In partnership with the Lincoln Institute of Land Policy, Smart Growth America (SGA) is eager to begin a new research project that will analyze the fiscal impacts of climate-informed zoning policy in Norfolk, Virginia, a community already experiencing the damaging impacts of climate change, including flooding. Alongside a comprehensive scan of peer cities’ climate-informed zoning approaches, SGA will consider how those approaches and land use policy can affect housing affordability, fiscal budgets, and equitable development objectives as well as highlight best practices to help coastal communities better prepare for future flooding and other climate change hazards.
Today, Smart Growth America, joined by 36 other organizations and researchers, submitted a letter to the U.S. Census Bureau opposing the Bureau’s plan to limit the geography of data from the block and tract level to the county level. Their proposed change would be devastating to the research SGA and many other groups conduct.
The real estate industry is failing to fully address persistent segregation by race and income, pent-up demand for more attainable housing, destabilized regional housing markets fueled by climate change, and other converging trends. It’s time for a real estate reset.
Under President Trump, the USDOT has effectively turned the formerly innovative BUILD program—created to advance complex, hard-to-fund, multimodal projects—into little more than a rural roads program, dramatically undercutting both its intent and utility. A new analysis illuminates how the program has changed and what Congress can do about it.
On Tuesday we released Empty Spaces, new research looking at the real parking needed at five transit-oriented developments (TODs). The report, produced in partnership the University of Utah, looks at how much less parking is required at TOD than standard engineering guidelines suggest, and how many fewer vehicle trips are generated than those guidelines estimate.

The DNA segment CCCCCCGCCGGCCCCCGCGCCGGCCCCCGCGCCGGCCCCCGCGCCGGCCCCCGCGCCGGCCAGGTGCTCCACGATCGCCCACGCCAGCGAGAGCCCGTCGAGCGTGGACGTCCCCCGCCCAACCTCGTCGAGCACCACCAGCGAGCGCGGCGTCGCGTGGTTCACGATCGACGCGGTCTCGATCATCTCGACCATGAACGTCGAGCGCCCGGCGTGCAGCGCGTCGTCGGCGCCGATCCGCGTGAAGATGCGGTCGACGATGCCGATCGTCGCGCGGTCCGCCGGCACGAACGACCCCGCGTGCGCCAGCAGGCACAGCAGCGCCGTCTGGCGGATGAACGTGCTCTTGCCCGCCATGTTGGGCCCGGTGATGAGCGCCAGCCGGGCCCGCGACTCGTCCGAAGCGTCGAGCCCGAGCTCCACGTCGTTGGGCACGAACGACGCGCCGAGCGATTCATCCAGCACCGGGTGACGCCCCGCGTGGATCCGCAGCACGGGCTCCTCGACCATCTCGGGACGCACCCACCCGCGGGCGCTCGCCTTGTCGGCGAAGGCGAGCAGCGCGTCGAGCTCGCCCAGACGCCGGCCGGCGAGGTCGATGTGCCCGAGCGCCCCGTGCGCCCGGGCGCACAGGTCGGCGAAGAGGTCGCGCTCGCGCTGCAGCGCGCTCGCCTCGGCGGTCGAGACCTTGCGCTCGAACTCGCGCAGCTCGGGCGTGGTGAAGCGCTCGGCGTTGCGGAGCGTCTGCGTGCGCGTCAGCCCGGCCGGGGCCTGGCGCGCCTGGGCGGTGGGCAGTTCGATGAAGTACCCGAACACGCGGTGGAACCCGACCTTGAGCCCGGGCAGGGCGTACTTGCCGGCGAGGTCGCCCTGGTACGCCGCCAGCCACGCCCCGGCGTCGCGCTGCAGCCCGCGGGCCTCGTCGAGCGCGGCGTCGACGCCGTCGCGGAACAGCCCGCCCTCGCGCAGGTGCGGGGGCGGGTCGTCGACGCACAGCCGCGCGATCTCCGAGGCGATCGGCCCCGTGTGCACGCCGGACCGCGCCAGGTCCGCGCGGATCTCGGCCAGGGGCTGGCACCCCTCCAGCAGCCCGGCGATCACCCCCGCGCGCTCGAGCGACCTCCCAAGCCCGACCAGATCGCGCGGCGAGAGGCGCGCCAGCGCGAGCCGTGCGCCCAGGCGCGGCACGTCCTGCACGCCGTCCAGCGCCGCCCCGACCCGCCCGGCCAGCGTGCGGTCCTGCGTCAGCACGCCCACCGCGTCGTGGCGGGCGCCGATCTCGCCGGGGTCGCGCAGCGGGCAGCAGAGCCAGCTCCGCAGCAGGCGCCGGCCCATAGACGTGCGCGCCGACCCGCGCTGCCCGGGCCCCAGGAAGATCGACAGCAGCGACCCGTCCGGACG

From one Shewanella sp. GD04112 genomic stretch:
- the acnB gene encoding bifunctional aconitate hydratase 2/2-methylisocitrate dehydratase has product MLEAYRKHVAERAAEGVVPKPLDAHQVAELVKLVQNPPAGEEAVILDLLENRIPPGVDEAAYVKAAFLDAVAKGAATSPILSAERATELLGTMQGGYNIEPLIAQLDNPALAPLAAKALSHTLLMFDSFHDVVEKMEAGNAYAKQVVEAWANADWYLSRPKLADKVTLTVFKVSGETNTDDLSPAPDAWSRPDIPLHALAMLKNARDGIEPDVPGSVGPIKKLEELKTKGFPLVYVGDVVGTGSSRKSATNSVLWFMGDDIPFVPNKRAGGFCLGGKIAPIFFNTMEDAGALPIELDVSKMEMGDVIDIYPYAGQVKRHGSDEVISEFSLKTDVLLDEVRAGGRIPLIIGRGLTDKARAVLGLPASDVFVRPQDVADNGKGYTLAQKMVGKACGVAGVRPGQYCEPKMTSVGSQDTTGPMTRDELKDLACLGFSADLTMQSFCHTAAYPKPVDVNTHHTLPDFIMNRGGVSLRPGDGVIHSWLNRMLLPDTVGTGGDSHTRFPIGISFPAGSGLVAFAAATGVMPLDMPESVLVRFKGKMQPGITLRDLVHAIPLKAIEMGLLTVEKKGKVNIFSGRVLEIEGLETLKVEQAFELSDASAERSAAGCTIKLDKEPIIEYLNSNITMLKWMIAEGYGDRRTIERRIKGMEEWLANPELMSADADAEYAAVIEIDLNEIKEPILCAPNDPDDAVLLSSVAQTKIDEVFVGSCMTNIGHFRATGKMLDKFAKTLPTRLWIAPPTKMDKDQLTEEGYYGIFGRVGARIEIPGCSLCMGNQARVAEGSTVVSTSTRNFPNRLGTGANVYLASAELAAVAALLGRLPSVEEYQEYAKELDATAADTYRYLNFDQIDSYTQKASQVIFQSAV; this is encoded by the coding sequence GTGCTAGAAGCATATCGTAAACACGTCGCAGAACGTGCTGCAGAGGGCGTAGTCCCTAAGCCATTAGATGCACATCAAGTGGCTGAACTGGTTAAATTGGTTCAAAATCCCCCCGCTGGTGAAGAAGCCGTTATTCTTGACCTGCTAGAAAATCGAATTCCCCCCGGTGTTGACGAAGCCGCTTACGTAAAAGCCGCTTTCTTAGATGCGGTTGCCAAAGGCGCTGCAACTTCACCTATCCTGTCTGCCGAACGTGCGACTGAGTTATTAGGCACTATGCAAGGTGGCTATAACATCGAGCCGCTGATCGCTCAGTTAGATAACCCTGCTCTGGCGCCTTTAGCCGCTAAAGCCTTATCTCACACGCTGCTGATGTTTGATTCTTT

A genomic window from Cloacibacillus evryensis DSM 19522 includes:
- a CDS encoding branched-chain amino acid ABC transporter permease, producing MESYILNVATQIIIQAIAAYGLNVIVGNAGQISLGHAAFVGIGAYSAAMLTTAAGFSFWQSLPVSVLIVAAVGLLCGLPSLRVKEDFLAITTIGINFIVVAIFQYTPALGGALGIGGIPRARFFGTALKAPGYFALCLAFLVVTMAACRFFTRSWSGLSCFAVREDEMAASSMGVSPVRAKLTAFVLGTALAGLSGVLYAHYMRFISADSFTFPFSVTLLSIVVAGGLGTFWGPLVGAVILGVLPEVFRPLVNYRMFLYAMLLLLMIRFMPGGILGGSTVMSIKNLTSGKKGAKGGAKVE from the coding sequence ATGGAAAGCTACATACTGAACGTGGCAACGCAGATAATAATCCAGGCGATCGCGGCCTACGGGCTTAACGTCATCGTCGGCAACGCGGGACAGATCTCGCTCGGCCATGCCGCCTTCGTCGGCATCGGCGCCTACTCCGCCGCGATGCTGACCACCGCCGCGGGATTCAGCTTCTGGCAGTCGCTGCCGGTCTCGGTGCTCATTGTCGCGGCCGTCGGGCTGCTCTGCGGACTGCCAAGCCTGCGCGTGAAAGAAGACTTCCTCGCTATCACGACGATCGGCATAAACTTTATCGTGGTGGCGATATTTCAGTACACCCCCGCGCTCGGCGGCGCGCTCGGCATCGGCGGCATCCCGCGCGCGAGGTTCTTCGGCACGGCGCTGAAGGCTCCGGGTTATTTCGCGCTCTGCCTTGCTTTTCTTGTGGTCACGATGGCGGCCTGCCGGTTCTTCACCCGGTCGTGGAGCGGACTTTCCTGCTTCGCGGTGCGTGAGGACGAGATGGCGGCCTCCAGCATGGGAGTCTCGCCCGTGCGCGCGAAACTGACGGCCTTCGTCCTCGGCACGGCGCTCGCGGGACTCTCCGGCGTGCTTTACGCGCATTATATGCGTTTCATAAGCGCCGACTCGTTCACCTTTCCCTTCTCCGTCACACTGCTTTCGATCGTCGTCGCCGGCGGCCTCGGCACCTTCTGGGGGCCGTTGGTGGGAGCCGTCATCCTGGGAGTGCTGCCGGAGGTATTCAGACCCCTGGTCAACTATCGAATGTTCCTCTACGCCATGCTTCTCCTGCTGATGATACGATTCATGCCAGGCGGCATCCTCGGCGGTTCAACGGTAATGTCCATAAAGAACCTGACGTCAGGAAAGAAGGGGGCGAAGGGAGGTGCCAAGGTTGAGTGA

Research has shown development near transit stations requires less parking than other kinds of development. Yet most engineering guidelines are unclear exactly how much less parking is needed. Oversupply of parking takes up valuable land, raises the cost of development, and misses a key opportunity. Building the right amount of parking can help communities get … Continued
There are 619 regionally significant, walkable urban places (or “WalkUPs”) in the nation’s 30 largest metro areas.
Foot Traffic Ahead 2016, released today by LOCUS in conjunction with the Center for Real Estate and Urban Analysis at the George Washington University School of Business, looked at all of them.
The new report ranks the country’s 30 largest metropolitan areas based on the amount of commercial and multi-family rental development in WalkUPs, and uses a series of forward-looking metrics to predict how walkable their future development might be. The research also uses social equity metrics like housing costs, transportation costs, and access to jobs to understand the relationship between walkability and social equity.
The research found that walkable urban market share growth in office and multi-family rental increased in all 30 metro areas between 2010-2015, while drivable sub-urban locations have lost market share.
Not surprisingly, New York City, Washington DC, Boston, Chicago, San Francisco, and Seattle ranked at the top of current areas for walkable urbanism. But the research points to other cities including Phoenix, Los Angeles, and metro Detroit as best-positioned for future growth of walkability given current efforts in those the communities.
Download the full report to see the full rankings, including which metros are getting the most out of their current development, which have the greatest momentum, and which rank the highest for social equity.
Street-level stores with apartments above them, like these along Main Street in Ossining, NY, are one example of the type of development current federal regulations restrict.
A growing number of Americans wanting to live in walkable, mixed-use neighborhoods—but arcane federal rules make it unnecessarily difficult to build this type of development. A recent study by the Regional Plan Association, released in partnership with LOCUS: Responsible Real Estate Developers and Investors, highlights how—and what lawmakers can do to change it.
Walkable real estate development projects and places are on the rise nationwide. LOCUS has looked at how these trends are playing out in Atlanta, Washington, DC, and Boston. Today, we’re excited to unveil the fourth report in our WalkUP Wake-Up Call series.
The WalkUP Wake-Up Call: Michigan Metros looks at development in seven Michigan metropolitan areas: Detroit-Ann Arbor, Grand Rapids-Muskegon-Holland, Lansing, Jackson, Kalamazoo-Battle Creek, Saginaw-Bay City-Midland, and Flint. Our analysis of these areas finds that in the most recent real estate cycle, 22 percent of all new income property development located in the 2.7 percent of land that is walkable urban. This share of new development is up from only 6 percent in the 1990s real estate cycle and 12 percent from the 2001-2008 cycle.
On June 23, LOCUS will unveil a new analysis of which walkable urban places—or “walkUPs”—are changing the real estate landscape in seven metropolitan areas in Michigan.